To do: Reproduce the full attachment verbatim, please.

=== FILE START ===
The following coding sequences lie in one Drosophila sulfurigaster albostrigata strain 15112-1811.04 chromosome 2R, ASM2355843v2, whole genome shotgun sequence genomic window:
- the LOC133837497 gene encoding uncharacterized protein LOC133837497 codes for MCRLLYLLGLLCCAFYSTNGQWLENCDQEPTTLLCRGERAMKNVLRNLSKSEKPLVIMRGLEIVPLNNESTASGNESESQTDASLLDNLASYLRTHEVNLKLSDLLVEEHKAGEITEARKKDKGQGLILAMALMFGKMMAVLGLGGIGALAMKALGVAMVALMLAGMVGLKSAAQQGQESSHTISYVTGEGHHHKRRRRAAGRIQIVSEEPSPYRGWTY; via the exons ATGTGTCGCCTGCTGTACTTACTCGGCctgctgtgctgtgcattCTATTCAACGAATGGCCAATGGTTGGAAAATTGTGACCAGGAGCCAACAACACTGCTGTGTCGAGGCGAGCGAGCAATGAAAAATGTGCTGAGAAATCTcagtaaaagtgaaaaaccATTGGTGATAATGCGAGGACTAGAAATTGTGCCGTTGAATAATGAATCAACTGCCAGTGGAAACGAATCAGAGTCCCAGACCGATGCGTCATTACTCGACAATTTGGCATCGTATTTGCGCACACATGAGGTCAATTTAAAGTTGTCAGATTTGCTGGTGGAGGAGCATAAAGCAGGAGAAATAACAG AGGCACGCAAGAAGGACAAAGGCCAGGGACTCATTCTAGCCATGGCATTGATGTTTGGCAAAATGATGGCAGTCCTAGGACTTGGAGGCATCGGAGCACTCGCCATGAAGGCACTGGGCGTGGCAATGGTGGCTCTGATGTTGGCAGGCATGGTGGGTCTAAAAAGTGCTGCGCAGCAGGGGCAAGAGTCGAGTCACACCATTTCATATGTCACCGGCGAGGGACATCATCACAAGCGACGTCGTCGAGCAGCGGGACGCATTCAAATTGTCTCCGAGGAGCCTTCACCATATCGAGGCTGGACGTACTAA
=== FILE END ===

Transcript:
The following coding sequences lie in one Drosophila sulfurigaster albostrigata strain 15112-1811.04 chromosome 2R, ASM2355843v2, whole genome shotgun sequence genomic window:
- the LOC133837497 gene encoding uncharacterized protein LOC133837497 codes for MCRLLYLLGLLCCAFYSTNGQWLENCDQEPTTLLCRGERAMKNVLRNLSKSEKPLVIMRGLEIVPLNNESTASGNESESQTDASLLDNLASYLRTHEVNLKLSDLLVEEHKAGEITEARKKDKGQGLILAMALMFGKMMAVLGLGGIGALAMKALGVAMVALMLAGMVGLKSAAQQGQESSHTISYVTGEGHHHKRRRRAAGRIQIVSEEPSPYRGWTY; via the exons ATGTGTCGCCTGCTGTACTTACTCGGCctgctgtgctgtgcattCTATTCAACGAATGGCCAATGGTTGGAAAATTGTGACCAGGAGCCAACAACACTGCTGTGTCGAGGCGAGCGAGCAATGAAAAATGTGCTGAGAAATCTcagtaaaagtgaaaaaccATTGGTGATAATGCGAGGACTAGAAATTGTGCCGTTGAATAATGAATCAACTGCCAGTGGAAACGAATCAGAGTCCCAGACCGATGCGTCATTACTCGACAATTTGGCATCGTATTTGCGCACACATGAGGTCAATTTAAAGTTGTCAGATTTGCTGGTGGAGGAGCATAAAGCAGGAGAAATAACAG AGGCACGCAAGAAGGACAAAGGCCAGGGACTCATTCTAGCCATGGCATTGATGTTTGGCAAAATGATGGCAGTCCTAGGACTTGGAGGCATCGGAGCACTCGCCATGAAGGCACTGGGCGTGGCAATGGTGGCTCTGATGTTGGCAGGCATGGTGGGTCTAAAAAGTGCTGCGCAGCAGGGGCAAGAGTCGAGTCACACCATTTCATATGTCACCGGCGAGGGACATCATCACAAGCGACGTCGTCGAGCAGCGGGACGCATTCAAATTGTCTCCGAGGAGCCTTCACCATATCGAGGCTGGACGTACTAA